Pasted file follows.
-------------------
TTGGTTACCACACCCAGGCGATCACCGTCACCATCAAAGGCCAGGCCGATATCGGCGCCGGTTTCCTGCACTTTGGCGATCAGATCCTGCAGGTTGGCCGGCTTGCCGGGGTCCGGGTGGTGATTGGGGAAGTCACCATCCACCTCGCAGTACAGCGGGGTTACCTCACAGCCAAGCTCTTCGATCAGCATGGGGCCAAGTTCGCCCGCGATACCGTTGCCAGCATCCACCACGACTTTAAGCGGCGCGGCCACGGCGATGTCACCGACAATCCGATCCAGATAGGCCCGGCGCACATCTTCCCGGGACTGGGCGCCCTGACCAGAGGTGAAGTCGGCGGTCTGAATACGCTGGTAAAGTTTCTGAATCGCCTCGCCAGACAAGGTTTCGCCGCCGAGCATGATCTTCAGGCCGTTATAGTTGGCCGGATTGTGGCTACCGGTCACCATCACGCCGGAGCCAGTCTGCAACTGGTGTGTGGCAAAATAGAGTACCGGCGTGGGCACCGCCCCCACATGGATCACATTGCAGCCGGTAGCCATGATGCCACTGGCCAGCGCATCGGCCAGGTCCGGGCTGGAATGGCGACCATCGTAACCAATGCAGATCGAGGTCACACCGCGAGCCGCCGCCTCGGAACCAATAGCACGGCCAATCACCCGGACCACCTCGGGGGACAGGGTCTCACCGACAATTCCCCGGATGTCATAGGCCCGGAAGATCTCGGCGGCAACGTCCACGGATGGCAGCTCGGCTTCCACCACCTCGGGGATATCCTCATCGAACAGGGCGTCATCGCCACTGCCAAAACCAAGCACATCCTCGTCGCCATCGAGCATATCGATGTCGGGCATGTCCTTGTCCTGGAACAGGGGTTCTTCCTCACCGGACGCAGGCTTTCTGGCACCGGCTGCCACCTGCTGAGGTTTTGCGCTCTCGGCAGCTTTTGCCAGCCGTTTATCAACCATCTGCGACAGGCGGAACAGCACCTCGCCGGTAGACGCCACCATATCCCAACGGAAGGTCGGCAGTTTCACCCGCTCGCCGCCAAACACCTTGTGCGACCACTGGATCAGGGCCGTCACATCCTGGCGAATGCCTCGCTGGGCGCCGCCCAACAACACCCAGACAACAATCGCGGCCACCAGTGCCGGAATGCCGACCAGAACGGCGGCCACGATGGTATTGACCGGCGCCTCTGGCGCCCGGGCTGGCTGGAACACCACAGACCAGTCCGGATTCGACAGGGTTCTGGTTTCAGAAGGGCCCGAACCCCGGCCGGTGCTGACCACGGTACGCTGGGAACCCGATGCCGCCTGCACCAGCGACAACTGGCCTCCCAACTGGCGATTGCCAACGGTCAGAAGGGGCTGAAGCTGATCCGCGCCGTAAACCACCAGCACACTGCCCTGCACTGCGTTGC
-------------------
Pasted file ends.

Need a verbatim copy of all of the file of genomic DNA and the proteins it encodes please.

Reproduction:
TTGGTTACCACACCCAGGCGATCACCGTCACCATCAAAGGCCAGGCCGATATCGGCGCCGGTTTCCTGCACTTTGGCGATCAGATCCTGCAGGTTGGCCGGCTTGCCGGGGTCCGGGTGGTGATTGGGGAAGTCACCATCCACCTCGCAGTACAGCGGGGTTACCTCACAGCCAAGCTCTTCGATCAGCATGGGGCCAAGTTCGCCCGCGATACCGTTGCCAGCATCCACCACGACTTTAAGCGGCGCGGCCACGGCGATGTCACCGACAATCCGATCCAGATAGGCCCGGCGCACATCTTCCCGGGACTGGGCGCCCTGACCAGAGGTGAAGTCGGCGGTCTGAATACGCTGGTAAAGTTTCTGAATCGCCTCGCCAGACAAGGTTTCGCCGCCGAGCATGATCTTCAGGCCGTTATAGTTGGCCGGATTGTGGCTACCGGTCACCATCACGCCGGAGCCAGTCTGCAACTGGTGTGTGGCAAAATAGAGTACCGGCGTGGGCACCGCCCCCACATGGATCACATTGCAGCCGGTAGCCATGATGCCACTGGCCAGCGCATCGGCCAGGTCCGGGCTGGAATGGCGACCATCGTAACCAATGCAGATCGAGGTCACACCGCGAGCCGCCGCCTCGGAACCAATAGCACGGCCAATCACCCGGACCACCTCGGGGGACAGGGTCTCACCGACAATTCCCCGGATGTCATAGGCCCGGAAGATCTCGGCGGCAACGTCCACGGATGGCAGCTCGGCTTCCACCACCTCGGGGATATCCTCATCGAACAGGGCGTCATCGCCACTGCCAAAACCAAGCACATCCTCGTCGCCATCGAGCATATCGATGTCGGGCATGTCCTTGTCCTGGAACAGGGGTTCTTCCTCACCGGACGCAGGCTTTCTGGCACCGGCTGCCACCTGCTGAGGTTTTGCGCTCTCGGCAGCTTTTGCCAGCCGTTTATCAACCATCTGCGACAGGCGGAACAGCACCTCGCCGGTAGACGCCACCATATCCCAACGGAAGGTCGGCAGTTTCACCCGCTCGCCGCCAAACACCTTGTGCGACCACTGGATCAGGGCCGTCACATCCTGGCGAATGCCTCGCTGGGCGCCGCCCAACAACACCCAGACAACAATCGCGGCCACCAGTGCCGGAATGCCGACCAGAACGGCGGCCACGATGGTATTGACCGGCGCCTCTGGCGCCCGGGCTGGCTGGAACACCACAGACCAGTCCGGATTCGACAGGGTTCTGGTTTCAGAAGGGCCCGAACCCCGGCCGGTGCTGACCACGGTACGCTGGGAACCCGATGCCGCCTGCACCAGCGACAACTGGCCTCCCAACTGGCGATTGCCAACGGTCAGAAGGGGCTGAAGCTGATCCGCGCCGTAAACCACCAGCACACTGCCCTGCACTGCGTTGC